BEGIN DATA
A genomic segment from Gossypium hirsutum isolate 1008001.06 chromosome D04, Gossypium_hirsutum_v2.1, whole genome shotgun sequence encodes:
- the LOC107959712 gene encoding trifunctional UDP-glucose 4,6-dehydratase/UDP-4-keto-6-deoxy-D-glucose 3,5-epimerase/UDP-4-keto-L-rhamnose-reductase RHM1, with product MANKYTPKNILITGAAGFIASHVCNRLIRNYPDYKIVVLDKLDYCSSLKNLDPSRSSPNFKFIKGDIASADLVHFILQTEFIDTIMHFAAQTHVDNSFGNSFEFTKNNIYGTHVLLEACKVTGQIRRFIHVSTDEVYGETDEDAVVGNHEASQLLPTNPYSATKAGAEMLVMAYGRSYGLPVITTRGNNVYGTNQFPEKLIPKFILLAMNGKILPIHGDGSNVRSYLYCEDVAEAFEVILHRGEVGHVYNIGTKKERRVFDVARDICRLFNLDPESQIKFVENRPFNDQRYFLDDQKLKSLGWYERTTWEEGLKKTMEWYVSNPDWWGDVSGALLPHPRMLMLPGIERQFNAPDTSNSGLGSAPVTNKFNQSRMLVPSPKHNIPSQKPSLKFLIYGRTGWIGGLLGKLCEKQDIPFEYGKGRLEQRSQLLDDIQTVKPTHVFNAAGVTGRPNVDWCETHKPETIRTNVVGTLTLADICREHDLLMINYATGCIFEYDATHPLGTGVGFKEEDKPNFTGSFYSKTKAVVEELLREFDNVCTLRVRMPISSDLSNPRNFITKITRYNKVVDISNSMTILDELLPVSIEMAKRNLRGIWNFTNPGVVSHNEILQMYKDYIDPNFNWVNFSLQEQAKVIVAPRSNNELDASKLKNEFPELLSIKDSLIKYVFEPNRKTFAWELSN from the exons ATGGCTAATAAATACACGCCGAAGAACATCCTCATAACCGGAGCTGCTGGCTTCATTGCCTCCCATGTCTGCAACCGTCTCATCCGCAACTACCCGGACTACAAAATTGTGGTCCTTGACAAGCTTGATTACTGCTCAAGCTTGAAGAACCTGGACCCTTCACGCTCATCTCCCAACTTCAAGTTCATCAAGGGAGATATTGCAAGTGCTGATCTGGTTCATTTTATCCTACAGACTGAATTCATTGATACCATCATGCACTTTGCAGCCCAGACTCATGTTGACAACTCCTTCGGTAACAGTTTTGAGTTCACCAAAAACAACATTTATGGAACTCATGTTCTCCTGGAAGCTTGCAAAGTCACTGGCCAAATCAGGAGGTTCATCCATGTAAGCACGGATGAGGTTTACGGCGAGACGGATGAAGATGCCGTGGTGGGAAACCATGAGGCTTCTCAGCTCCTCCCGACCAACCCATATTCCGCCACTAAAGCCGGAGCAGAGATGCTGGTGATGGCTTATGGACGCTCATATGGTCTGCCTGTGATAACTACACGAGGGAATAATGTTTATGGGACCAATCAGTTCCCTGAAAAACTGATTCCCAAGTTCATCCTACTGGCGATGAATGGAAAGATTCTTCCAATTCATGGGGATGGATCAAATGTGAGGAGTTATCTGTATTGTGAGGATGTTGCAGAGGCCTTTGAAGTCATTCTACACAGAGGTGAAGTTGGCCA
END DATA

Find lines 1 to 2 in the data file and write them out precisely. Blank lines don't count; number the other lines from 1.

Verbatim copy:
A genomic segment from Gossypium hirsutum isolate 1008001.06 chromosome D04, Gossypium_hirsutum_v2.1, whole genome shotgun sequence encodes:
- the LOC107959712 gene encoding trifunctional UDP-glucose 4,6-dehydratase/UDP-4-keto-6-deoxy-D-glucose 3,5-epimerase/UDP-4-keto-L-rhamnose-reductase RHM1, with product MANKYTPKNILITGAAGFIASHVCNRLIRNYPDYKIVVLDKLDYCSSLKNLDPSRSSPNFKFIKGDIASADLVHFILQTEFIDTIMHFAAQTHVDNSFGNSFEFTKNNIYGTHVLLEACKVTGQIRRFIHVSTDEVYGETDEDAVVGNHEASQLLPTNPYSATKAGAEMLVMAYGRSYGLPVITTRGNNVYGTNQFPEKLIPKFILLAMNGKILPIHGDGSNVRSYLYCEDVAEAFEVILHRGEVGHVYNIGTKKERRVFDVARDICRLFNLDPESQIKFVENRPFNDQRYFLDDQKLKSLGWYERTTWEEGLKKTMEWYVSNPDWWGDVSGALLPHPRMLMLPGIERQFNAPDTSNSGLGSAPVTNKFNQSRMLVPSPKHNIPSQKPSLKFLIYGRTGWIGGLLGKLCEKQDIPFEYGKGRLEQRSQLLDDIQTVKPTHVFNAAGVTGRPNVDWCETHKPETIRTNVVGTLTLADICREHDLLMINYATGCIFEYDATHPLGTGVGFKEEDKPNFTGSFYSKTKAVVEELLREFDNVCTLRVRMPISSDLSNPRNFITKITRYNKVVDISNSMTILDELLPVSIEMAKRNLRGIWNFTNPGVVSHNEILQMYKDYIDPNFNWVNFSLQEQAKVIVAPRSNNELDASKLKNEFPELLSIKDSLIKYVFEPNRKTFAWELSN from the exons ATGGCTAATAAATACACGCCGAAGAACATCCTCATAACCGGAGCTGCTGGCTTCATTGCCTCCCATGTCTGCAACCGTCTCATCCGCAACTACCCGGACTACAAAATTGTGGTCCTTGACAAGCTTGATTACTGCTCAAGCTTGAAGAACCTGGACCCTTCACGCTCATCTCCCAACTTCAAGTTCATCAAGGGAGATATTGCAAGTGCTGATCTGGTTCATTTTATCCTACAGACTGAATTCATTGATACCATCATGCACTTTGCAGCCCAGACTCATGTTGACAACTCCTTCGGTAACAGTTTTGAGTTCACCAAAAACAACATTTATGGAACTCATGTTCTCCTGGAAGCTTGCAAAGTCACTGGCCAAATCAGGAGGTTCATCCATGTAAGCACGGATGAGGTTTACGGCGAGACGGATGAAGATGCCGTGGTGGGAAACCATGAGGCTTCTCAGCTCCTCCCGACCAACCCATATTCCGCCACTAAAGCCGGAGCAGAGATGCTGGTGATGGCTTATGGACGCTCATATGGTCTGCCTGTGATAACTACACGAGGGAATAATGTTTATGGGACCAATCAGTTCCCTGAAAAACTGATTCCCAAGTTCATCCTACTGGCGATGAATGGAAAGATTCTTCCAATTCATGGGGATGGATCAAATGTGAGGAGTTATCTGTATTGTGAGGATGTTGCAGAGGCCTTTGAAGTCATTCTACACAGAGGTGAAGTTGGCCA